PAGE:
Initial research suggests that programming varied from that of urban centres in the region but was also marked by shifting programming and divergent forms of entertainment on and off-season. The second stage of the project (for which funding is being sought) will be an oral history conducted with cinema employees and cinema-goers in Great Yarmouth (and potentially beyond). The project aims to build upon the research of those working within the ‘New Cinema History’ (Fuller-Seeley 2008; Knight 2011; Van de Vijver and Biltereyst 2012) in using localized case studies not as a means to ‘illuminate national trends’ – as Arthur’s study of Blackpool’s conversion to ‘Talkies’ is hoped to reveal – but to reveal the specificities, incongruities and shifting landscapes (both seasonally and historically) of cinema- going in seaside resorts marked by contradictory impulses of the everyday (local inhabitants) and the exceptional (seasonal tourists).
The proposed research program aims to generate a better understanding of the role that cinema has played in the commodification of culture and the emergence of consumption-based lifestyles in relation to the emergence of post-war consumer society and against the backdrop of increased social and geographic mobility. It takes the Netherlands as a case study but in its international context.
The research centers on cinema’s core audience: teenagers and people in their early twenties. Historically, this group has dominated the audience for movies from the very beginnings of cinema presentation and thus shaped in important ways film production, distribution and exhibition. Cinema for its part has shaped youth culture, notably by 1. circulating more or less idealized images of youth and youth culture and 2. by providing youngsters a site for social exchange and sub-cultural identity formation.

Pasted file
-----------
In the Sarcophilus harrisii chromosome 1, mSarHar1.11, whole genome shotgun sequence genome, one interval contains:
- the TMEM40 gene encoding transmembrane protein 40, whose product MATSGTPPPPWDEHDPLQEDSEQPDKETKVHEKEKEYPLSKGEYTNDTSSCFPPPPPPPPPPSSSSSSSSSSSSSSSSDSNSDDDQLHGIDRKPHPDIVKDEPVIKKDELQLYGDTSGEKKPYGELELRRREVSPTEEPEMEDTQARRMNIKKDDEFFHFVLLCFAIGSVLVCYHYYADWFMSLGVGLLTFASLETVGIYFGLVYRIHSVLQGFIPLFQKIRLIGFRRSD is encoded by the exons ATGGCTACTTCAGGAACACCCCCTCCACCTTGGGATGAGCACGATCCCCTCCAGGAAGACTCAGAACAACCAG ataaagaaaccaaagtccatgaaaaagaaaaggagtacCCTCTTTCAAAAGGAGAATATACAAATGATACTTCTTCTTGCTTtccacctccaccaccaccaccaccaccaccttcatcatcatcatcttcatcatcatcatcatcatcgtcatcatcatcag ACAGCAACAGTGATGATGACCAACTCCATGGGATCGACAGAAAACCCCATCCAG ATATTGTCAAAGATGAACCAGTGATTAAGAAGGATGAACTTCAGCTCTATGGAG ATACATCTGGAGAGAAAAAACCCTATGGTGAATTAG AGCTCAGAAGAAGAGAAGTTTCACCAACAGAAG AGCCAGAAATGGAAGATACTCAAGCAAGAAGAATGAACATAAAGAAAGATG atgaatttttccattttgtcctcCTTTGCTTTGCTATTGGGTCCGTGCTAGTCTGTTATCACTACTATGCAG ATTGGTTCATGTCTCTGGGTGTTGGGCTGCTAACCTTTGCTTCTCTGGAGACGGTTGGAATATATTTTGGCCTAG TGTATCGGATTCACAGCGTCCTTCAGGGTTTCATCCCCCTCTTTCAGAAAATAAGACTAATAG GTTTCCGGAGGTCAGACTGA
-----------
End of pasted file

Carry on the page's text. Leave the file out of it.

While throughout history, young people have claimed and negotiated distinctive sub-cultural identities, the post-war era witnessed the rapid commercialization and institutionalization of youth culture. A major factor in this process seems to have been the spread of Americanized mass consumer culture in Europe, which in the Netherlands intersected with the process of de-pillarization (ontzuiling). For comparative perspectives, the program will draw upon case studies in Germany and Belgium (new research) and existing literature (broader international perspective).
The application will be developed around the following four central themes:
• geographic dynamics of cinema culture: centers versus peripheries
• social dynamics of consumer culture: politics of inclusion and exclusion
• cultural dynamic of film consumption and film fan culture: national versus international productions/stars; changes in reference culture
• cross-media consumption: interaction between old and new media.
I have a longstanding interest in audiences for Indian films and their formation within particular exhibition networks, economies and environments. To date, my research has encompassed dispersed transnational audiences for playback media, crossover audiences in the festival circuit and cinema audiences in different parts of the world. As part of this wider interest in exhibition, I have studied the multiplex format in detail at a national and local level in India. My primary sites of study to date have been the cities of Bangalore, Vadodora and New Delhi, where I will be conducting additional fieldwork this year.
The research focuses on the exhibition, production and consumption of moving pictures in the Dutch colonies of the Netherlands Indies (present-day Indonesia). It examines the development of the local cinema-going scene within the multicultural popular entertainment culture, which consisted of local and imported forms of public amusements, studying the adaptation and hybridisation processes that moving picture exhibition underwent in order to appeal to local audiences.